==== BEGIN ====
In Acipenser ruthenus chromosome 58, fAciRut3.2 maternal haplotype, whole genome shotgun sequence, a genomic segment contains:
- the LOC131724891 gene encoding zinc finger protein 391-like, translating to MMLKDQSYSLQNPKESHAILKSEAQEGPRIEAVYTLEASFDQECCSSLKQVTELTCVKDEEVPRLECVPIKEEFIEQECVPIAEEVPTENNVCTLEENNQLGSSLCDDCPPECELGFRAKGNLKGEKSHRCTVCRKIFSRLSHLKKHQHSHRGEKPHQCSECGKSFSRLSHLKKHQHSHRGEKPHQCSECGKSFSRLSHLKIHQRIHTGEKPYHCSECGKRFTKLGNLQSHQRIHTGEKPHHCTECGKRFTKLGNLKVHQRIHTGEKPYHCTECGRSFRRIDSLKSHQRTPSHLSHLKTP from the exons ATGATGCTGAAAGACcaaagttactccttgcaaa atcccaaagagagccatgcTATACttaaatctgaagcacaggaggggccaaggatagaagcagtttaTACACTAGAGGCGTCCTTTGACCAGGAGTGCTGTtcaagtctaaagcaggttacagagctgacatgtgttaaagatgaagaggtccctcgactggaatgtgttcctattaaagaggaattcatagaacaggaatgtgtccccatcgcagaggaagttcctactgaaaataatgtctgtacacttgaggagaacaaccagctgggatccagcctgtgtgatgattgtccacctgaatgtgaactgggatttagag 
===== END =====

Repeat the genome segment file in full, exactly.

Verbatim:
In Acipenser ruthenus chromosome 58, fAciRut3.2 maternal haplotype, whole genome shotgun sequence, a genomic segment contains:
- the LOC131724891 gene encoding zinc finger protein 391-like, translating to MMLKDQSYSLQNPKESHAILKSEAQEGPRIEAVYTLEASFDQECCSSLKQVTELTCVKDEEVPRLECVPIKEEFIEQECVPIAEEVPTENNVCTLEENNQLGSSLCDDCPPECELGFRAKGNLKGEKSHRCTVCRKIFSRLSHLKKHQHSHRGEKPHQCSECGKSFSRLSHLKKHQHSHRGEKPHQCSECGKSFSRLSHLKIHQRIHTGEKPYHCSECGKRFTKLGNLQSHQRIHTGEKPHHCTECGKRFTKLGNLKVHQRIHTGEKPYHCTECGRSFRRIDSLKSHQRTPSHLSHLKTP from the exons ATGATGCTGAAAGACcaaagttactccttgcaaa atcccaaagagagccatgcTATACttaaatctgaagcacaggaggggccaaggatagaagcagtttaTACACTAGAGGCGTCCTTTGACCAGGAGTGCTGTtcaagtctaaagcaggttacagagctgacatgtgttaaagatgaagaggtccctcgactggaatgtgttcctattaaagaggaattcatagaacaggaatgtgtccccatcgcagaggaagttcctactgaaaataatgtctgtacacttgaggagaacaaccagctgggatccagcctgtgtgatgattgtccacctgaatgtgaactgggatttagag 